AIG Will Freeze Some Pay to Former Execs

October 22, 2008 - 3:02 PM
Financially troubled American International Group, now supported by a federal bailout, has agreed to freeze millions of dollars in compensation and bonuses for former executives.
Albany, N.Y. (AP) - Financially troubled American International Group, now supported by a federal bailout, has agreed to freeze millions of dollars in compensation and bonuses for former executives.
 
In a letter Wednesday to AIG's new chairman, Edward Liddy, New York Attorney General Andrew Cuomo wrote that after his office's review of company documents, the insurance and finance giant agreed to stop payments under former chief executive Martin Sullivan's $19 million pay package.
 
AIG also confirmed that no payments will be made from the $600 million compensation and bonus pools of its Financial Products subsidiary, including $69 million the former head of the subsidiary, Joseph Casano, could have been paid and about $93 million that five other top executives might have been eligible to receive.
 
"The Financial Products subsidiary was largely responsible for AIG's collapse, and Casano has been terminated," Cuomo wrote. Taxpayers' financial interests should take priority over those managers, he said.
 
Company spokesman Joe Norton said Cuomo's letter was consistent with AIG's actions and discussions with the attorney general. After a meeting last week, Liddy and Cuomo issued a joint statement that payments to outgoing chief financial officer Steven Bensinger were stopped and the company would help Cuomo recover any illegal expenditures.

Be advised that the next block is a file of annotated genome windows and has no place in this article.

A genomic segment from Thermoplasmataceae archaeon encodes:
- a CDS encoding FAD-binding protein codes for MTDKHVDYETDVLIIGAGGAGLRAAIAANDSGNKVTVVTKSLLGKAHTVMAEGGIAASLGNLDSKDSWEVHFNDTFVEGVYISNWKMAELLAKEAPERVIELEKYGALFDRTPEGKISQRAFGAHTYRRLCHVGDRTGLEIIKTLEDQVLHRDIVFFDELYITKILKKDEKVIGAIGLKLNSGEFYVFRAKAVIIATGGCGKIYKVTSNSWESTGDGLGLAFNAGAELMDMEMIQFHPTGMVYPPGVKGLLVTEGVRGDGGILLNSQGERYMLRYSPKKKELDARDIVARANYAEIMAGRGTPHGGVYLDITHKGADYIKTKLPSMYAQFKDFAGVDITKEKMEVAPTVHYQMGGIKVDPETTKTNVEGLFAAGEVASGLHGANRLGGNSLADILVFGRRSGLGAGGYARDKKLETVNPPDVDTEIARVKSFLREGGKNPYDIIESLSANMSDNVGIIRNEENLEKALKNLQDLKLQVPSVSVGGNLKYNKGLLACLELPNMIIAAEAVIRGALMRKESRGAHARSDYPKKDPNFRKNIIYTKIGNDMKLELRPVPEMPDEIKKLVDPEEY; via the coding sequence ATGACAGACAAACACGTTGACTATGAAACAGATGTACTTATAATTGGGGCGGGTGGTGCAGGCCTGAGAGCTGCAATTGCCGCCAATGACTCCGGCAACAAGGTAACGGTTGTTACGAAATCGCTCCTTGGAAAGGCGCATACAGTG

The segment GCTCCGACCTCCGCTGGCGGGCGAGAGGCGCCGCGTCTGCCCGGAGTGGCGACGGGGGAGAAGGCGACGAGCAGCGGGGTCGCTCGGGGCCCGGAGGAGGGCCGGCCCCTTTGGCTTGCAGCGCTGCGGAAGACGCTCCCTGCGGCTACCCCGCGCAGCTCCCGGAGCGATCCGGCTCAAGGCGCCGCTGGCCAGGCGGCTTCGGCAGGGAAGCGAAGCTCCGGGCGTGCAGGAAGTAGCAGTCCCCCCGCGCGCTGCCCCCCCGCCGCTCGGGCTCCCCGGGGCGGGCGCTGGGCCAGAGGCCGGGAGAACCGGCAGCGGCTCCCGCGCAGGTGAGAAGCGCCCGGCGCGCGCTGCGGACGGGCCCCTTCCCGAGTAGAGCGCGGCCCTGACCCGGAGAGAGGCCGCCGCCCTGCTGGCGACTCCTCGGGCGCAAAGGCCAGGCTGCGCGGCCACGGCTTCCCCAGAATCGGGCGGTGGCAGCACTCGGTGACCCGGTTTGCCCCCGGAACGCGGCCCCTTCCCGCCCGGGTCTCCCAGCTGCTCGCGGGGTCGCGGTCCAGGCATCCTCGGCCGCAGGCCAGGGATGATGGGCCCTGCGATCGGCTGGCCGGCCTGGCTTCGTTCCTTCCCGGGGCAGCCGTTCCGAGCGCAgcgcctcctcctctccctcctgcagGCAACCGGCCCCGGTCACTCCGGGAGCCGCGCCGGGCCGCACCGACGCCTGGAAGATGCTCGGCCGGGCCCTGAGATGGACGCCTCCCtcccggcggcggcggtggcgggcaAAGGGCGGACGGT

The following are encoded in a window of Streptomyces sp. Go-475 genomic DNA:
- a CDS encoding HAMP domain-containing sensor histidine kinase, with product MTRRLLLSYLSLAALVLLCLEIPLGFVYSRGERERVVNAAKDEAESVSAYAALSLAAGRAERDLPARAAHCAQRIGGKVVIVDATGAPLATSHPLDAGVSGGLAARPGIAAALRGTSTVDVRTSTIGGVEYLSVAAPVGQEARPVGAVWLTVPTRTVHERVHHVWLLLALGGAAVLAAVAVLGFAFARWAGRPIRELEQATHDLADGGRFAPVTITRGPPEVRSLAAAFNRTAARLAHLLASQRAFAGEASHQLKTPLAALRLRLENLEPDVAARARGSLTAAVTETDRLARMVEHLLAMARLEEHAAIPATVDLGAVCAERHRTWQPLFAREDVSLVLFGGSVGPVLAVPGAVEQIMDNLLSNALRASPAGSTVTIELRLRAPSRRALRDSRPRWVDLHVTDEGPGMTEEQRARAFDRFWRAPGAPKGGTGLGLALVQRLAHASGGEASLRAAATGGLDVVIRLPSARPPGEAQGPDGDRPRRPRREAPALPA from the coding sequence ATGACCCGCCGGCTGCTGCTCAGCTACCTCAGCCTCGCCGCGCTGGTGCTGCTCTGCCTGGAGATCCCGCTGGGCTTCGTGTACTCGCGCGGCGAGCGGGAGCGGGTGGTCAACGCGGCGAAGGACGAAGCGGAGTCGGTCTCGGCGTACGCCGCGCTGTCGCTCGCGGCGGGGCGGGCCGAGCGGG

Cuomo said Wednesday that the next step for his office will be investigating how to recoup executive bonuses paid previously, saying a fraud law could apply depending on timing, circumstances and contracts. Handling AIG's case should be regarded as a template for other companies that require government help, he said.
 
"Taxpayers are, in many ways, now like shareholders of your company, and the new AIG has a responsibility to them in the first instance," Cuomo wrote Liddy, noting the $120 billion bailout will leave the U.S. Treasury holding AIG stock.
 
"We're looking at a number of companies which we don't wish to share at this point," Cuomo said. "You're going to have this same issue with many other companies."
 
He criticized excessive leveraging, poor regulation and executive compensation packages that gave incentives for short-term gains at the expense of long-term, sustainable growth.